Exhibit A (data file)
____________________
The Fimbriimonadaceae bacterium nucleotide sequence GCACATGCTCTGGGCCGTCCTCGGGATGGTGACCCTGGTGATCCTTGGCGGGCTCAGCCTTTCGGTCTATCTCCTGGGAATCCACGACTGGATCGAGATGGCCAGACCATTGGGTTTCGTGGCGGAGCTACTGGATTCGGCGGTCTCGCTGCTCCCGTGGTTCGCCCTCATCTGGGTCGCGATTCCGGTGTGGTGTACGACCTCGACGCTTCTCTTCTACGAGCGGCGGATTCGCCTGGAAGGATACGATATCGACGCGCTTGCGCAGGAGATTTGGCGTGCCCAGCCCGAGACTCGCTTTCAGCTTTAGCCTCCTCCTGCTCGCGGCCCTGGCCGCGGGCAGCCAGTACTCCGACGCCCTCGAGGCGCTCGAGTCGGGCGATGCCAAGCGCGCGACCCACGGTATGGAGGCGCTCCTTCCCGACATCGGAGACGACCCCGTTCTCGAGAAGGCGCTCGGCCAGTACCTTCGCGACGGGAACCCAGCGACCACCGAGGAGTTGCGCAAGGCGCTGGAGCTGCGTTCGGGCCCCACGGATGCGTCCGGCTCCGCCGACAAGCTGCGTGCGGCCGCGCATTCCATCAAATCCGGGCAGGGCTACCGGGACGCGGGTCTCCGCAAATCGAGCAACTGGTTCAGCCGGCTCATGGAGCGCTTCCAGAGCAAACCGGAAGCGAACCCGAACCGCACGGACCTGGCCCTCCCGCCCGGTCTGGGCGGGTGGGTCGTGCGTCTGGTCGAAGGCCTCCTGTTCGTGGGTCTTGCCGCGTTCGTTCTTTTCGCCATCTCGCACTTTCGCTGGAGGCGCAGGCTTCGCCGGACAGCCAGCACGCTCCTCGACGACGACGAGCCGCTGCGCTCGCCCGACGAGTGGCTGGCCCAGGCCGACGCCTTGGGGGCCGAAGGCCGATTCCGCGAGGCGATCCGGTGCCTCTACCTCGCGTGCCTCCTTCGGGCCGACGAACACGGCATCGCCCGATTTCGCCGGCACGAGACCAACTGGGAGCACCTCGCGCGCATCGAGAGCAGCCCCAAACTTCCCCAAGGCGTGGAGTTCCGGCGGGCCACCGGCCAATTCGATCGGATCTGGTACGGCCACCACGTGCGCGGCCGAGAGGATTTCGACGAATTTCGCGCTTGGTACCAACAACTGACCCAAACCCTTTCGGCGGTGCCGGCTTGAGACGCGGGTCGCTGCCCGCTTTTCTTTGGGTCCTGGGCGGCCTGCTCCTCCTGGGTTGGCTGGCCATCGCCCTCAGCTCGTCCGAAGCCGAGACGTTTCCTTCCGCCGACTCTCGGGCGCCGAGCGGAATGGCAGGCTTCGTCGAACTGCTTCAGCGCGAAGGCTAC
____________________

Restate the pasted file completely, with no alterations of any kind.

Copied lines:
The Fimbriimonadaceae bacterium nucleotide sequence GCACATGCTCTGGGCCGTCCTCGGGATGGTGACCCTGGTGATCCTTGGCGGGCTCAGCCTTTCGGTCTATCTCCTGGGAATCCACGACTGGATCGAGATGGCCAGACCATTGGGTTTCGTGGCGGAGCTACTGGATTCGGCGGTCTCGCTGCTCCCGTGGTTCGCCCTCATCTGGGTCGCGATTCCGGTGTGGTGTACGACCTCGACGCTTCTCTTCTACGAGCGGCGGATTCGCCTGGAAGGATACGATATCGACGCGCTTGCGCAGGAGATTTGGCGTGCCCAGCCCGAGACTCGCTTTCAGCTTTAGCCTCCTCCTGCTCGCGGCCCTGGCCGCGGGCAGCCAGTACTCCGACGCCCTCGAGGCGCTCGAGTCGGGCGATGCCAAGCGCGCGACCCACGGTATGGAGGCGCTCCTTCCCGACATCGGAGACGACCCCGTTCTCGAGAAGGCGCTCGGCCAGTACCTTCGCGACGGGAACCCAGCGACCACCGAGGAGTTGCGCAAGGCGCTGGAGCTGCGTTCGGGCCCCACGGATGCGTCCGGCTCCGCCGACAAGCTGCGTGCGGCCGCGCATTCCATCAAATCCGGGCAGGGCTACCGGGACGCGGGTCTCCGCAAATCGAGCAACTGGTTCAGCCGGCTCATGGAGCGCTTCCAGAGCAAACCGGAAGCGAACCCGAACCGCACGGACCTGGCCCTCCCGCCCGGTCTGGGCGGGTGGGTCGTGCGTCTGGTCGAAGGCCTCCTGTTCGTGGGTCTTGCCGCGTTCGTTCTTTTCGCCATCTCGCACTTTCGCTGGAGGCGCAGGCTTCGCCGGACAGCCAGCACGCTCCTCGACGACGACGAGCCGCTGCGCTCGCCCGACGAGTGGCTGGCCCAGGCCGACGCCTTGGGGGCCGAAGGCCGATTCCGCGAGGCGATCCGGTGCCTCTACCTCGCGTGCCTCCTTCGGGCCGACGAACACGGCATCGCCCGATTTCGCCGGCACGAGACCAACTGGGAGCACCTCGCGCGCATCGAGAGCAGCCCCAAACTTCCCCAAGGCGTGGAGTTCCGGCGGGCCACCGGCCAATTCGATCGGATCTGGTACGGCCACCACGTGCGCGGCCGAGAGGATTTCGACGAATTTCGCGCTTGGTACCAACAACTGACCCAAACCCTTTCGGCGGTGCCGGCTTGAGACGCGGGTCGCTGCCCGCTTTTCTTTGGGTCCTGGGCGGCCTGCTCCTCCTGGGTTGGCTGGCCATCGCCCTCAGCTCGTCCGAAGCCGAGACGTTTCCTTCCGCCGACTCTCGGGCGCCGAGCGGAATGGCAGGCTTCGTCGAACTGCTTCAGCGCGAAGGCTAC